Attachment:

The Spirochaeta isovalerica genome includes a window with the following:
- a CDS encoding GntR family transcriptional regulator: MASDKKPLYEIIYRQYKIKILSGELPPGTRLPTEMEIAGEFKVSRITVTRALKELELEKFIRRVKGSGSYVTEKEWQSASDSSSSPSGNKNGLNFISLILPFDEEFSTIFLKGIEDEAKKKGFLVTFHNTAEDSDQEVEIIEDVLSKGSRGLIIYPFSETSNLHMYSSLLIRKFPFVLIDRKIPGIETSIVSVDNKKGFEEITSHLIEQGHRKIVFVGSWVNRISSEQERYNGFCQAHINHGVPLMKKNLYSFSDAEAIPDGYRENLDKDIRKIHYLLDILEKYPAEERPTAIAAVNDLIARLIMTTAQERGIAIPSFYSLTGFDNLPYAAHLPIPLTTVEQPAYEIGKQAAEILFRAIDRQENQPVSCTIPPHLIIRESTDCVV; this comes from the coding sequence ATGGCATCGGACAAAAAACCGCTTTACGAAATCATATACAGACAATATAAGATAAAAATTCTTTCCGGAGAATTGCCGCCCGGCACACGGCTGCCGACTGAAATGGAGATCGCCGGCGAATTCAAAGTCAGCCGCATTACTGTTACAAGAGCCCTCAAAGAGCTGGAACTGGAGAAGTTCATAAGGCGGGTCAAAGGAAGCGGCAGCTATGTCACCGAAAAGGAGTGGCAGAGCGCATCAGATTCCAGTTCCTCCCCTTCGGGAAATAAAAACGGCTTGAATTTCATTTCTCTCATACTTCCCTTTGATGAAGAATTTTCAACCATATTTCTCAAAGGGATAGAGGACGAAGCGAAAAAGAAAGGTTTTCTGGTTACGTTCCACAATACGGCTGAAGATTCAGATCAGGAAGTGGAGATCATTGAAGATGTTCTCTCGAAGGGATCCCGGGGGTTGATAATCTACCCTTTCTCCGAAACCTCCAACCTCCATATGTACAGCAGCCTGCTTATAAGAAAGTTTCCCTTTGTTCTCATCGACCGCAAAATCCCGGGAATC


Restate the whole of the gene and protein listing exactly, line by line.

The Spirochaeta isovalerica genome includes a window with the following:
- a CDS encoding GntR family transcriptional regulator: MASDKKPLYEIIYRQYKIKILSGELPPGTRLPTEMEIAGEFKVSRITVTRALKELELEKFIRRVKGSGSYVTEKEWQSASDSSSSPSGNKNGLNFISLILPFDEEFSTIFLKGIEDEAKKKGFLVTFHNTAEDSDQEVEIIEDVLSKGSRGLIIYPFSETSNLHMYSSLLIRKFPFVLIDRKIPGIETSIVSVDNKKGFEEITSHLIEQGHRKIVFVGSWVNRISSEQERYNGFCQAHINHGVPLMKKNLYSFSDAEAIPDGYRENLDKDIRKIHYLLDILEKYPAEERPTAIAAVNDLIARLIMTTAQERGIAIPSFYSLTGFDNLPYAAHLPIPLTTVEQPAYEIGKQAAEILFRAIDRQENQPVSCTIPPHLIIRESTDCVV; this comes from the coding sequence ATGGCATCGGACAAAAAACCGCTTTACGAAATCATATACAGACAATATAAGATAAAAATTCTTTCCGGAGAATTGCCGCCCGGCACACGGCTGCCGACTGAAATGGAGATCGCCGGCGAATTCAAAGTCAGCCGCATTACTGTTACAAGAGCCCTCAAAGAGCTGGAACTGGAGAAGTTCATAAGGCGGGTCAAAGGAAGCGGCAGCTATGTCACCGAAAAGGAGTGGCAGAGCGCATCAGATTCCAGTTCCTCCCCTTCGGGAAATAAAAACGGCTTGAATTTCATTTCTCTCATACTTCCCTTTGATGAAGAATTTTCAACCATATTTCTCAAAGGGATAGAGGACGAAGCGAAAAAGAAAGGTTTTCTGGTTACGTTCCACAATACGGCTGAAGATTCAGATCAGGAAGTGGAGATCATTGAAGATGTTCTCTCGAAGGGATCCCGGGGGTTGATAATCTACCCTTTCTCCGAAACCTCCAACCTCCATATGTACAGCAGCCTGCTTATAAGAAAGTTTCCCTTTGTTCTCATCGACCGCAAAATCCCGGGAATC